Since I’m going to use my own Python script, I’ll set the Expression Type to PYTHON_9.3.

The Expression is:

The Code Block is:
def fixValues(unitName):
    if unitName == “Infantry Platoon”: return “Infantry Platoon F”
    if unitName == “Armor Company”: return “Armor Company F”
    if unitName == “Cavalry Platoon”: return “Cavalry Platoon F”
    if unitName == “Air Defense Platoon”: return “Air Defense F”
    else: return unitName

After I run the tool I can see the changed field values.

Updated UnitType values


Part Three:  Append the data

Now that the values match, I’m ready to add the data to the Units feature class. I’ll do that with the Append tool.  I set the Input Dataset to LocalUnitPoints and the Target Dataset to Units.

Append tool top section



Since the input and target dataset field names don’t match, I’ll use the NO_TEST option for Schema Type. This lets me manually match the fields.

To match a field, I right-click the target field name (UniqueDesignation) and click Add Input Field.Append field matching 




In the Add Input dialog box I choose the source field (Name) from the fields of the input feature class.

Add Input field


I use the same method to map SymbolName to UnitType.


Units appended and drawn correctlyAfter I’ve run the Append tool I can check the Unit table to see that all of the rows converted.  Looking on the map, I can see that all but one of the units are drawn with their correct feature template symbol.

Check out the post on creating new feature templates to see the method you’d use to create the Engineer Platoon template.  If you name it “Engineer Platoon F” (which would be consistent with the other templates), remember to update this feature’s SymbolName attribute to be “Engineer Platoon F” too.

Content provided by Matt Funk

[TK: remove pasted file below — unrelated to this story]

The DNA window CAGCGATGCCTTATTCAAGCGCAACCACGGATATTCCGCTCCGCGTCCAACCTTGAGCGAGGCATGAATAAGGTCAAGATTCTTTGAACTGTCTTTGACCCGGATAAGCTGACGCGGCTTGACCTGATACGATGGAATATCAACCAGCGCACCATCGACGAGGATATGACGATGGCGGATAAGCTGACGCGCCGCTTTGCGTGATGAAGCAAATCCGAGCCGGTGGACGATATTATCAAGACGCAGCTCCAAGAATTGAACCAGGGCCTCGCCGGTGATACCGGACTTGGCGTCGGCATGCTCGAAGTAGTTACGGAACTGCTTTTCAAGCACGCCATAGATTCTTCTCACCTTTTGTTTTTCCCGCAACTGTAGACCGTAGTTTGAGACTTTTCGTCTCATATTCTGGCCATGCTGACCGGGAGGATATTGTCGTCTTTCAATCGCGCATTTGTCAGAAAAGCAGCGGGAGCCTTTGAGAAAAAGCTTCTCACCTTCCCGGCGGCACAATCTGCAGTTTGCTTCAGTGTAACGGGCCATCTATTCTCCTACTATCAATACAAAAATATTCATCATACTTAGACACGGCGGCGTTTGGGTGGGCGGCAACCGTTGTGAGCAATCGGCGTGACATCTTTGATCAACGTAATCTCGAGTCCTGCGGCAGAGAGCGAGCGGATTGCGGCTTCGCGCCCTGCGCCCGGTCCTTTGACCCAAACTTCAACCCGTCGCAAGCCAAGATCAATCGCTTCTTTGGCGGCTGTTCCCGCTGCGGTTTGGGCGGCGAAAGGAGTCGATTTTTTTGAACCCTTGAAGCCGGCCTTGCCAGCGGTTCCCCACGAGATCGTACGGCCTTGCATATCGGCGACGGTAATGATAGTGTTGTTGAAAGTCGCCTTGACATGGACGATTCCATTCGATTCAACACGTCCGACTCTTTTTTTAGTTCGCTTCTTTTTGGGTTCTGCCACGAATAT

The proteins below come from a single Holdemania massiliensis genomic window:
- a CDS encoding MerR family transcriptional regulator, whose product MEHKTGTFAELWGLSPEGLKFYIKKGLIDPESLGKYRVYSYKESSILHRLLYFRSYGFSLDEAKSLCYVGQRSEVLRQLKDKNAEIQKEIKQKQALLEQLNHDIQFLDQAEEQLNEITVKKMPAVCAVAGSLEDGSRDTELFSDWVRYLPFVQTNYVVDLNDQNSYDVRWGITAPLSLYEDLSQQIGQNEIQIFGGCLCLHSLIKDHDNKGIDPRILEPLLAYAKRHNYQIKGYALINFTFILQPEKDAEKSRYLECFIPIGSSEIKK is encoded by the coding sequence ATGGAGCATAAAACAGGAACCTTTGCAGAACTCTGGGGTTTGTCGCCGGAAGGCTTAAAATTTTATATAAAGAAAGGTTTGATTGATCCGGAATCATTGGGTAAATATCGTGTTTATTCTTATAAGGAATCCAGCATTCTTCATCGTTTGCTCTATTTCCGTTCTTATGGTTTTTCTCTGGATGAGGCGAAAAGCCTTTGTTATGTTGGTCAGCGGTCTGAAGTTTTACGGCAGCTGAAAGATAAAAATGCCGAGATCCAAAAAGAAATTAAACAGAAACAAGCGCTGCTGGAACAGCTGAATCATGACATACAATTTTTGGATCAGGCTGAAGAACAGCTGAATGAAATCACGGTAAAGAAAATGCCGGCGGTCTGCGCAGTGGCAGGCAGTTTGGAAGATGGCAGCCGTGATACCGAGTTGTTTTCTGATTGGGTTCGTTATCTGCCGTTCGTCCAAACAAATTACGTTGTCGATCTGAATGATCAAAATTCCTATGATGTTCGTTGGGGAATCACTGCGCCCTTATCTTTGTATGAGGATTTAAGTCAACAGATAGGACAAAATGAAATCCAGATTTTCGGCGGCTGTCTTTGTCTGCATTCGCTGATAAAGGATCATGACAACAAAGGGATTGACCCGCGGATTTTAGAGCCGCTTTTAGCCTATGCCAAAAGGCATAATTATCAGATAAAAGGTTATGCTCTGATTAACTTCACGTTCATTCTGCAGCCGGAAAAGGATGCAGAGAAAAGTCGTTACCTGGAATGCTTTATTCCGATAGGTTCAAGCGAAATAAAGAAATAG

Posted in Defense | Tagged , , , , , , , | 2 Comments

Clearing the Fog of Coordinates

Are you fed up with manually translating your coordinate data between decimal degrees, UTM Meters, and MGRS coordinate strings?

We’re excited to report that ArcGIS 9.4 beta 2 (soon to be ArcGIS 10) supports the Military Grid Reference System (MGRS) as part of core ArcGIS. 

Now you can get MGRS coordinates for a clicked location using the Identify tool or the Address Inspector tool, MGRS coordinate in Identify window

and show the current MGRS coordinates in the ArcMap status bar as you move the pointer over the map.

MGRS coordinates in status bar 


You can also find locations from their MGRS coordinates using the Find Features tool, the Go To XY tool, and the Address Input text box on the Geocoding toolbar.

Go To XY with MGRS

Because we’ve built an MGRS locator for the Geocoding tools, you can now geocode tables of MGRS locations to show the results in the map and create new feature classes.  You can also reverse geocode a set of points to get a new point feature class with the MGRS locations stored as an attribute.

MGRS Locator
You can map MGRS locations with the ArcMap geocoding toolbar, or geocode in bulk with the geoprocessing tools. You can even use the MGRS locator to interpret partial MGRS coordinates, for example where the Grid Zone Designation or 100,000 Meter Square Identifier are left off. You can pick how you want the locator to fill in that missing information.

 MGRS components

Last, but not least, now you can type MGRS coordinates in any of the editing tools that allow you to choose the units in which coordinates are entered, such as the Absolute X,Y tool and the Construct Geodetic tool.

We think that these enhancements will greatly streamline the collection, processing, and communication of location data for our Defense and Intelligence users.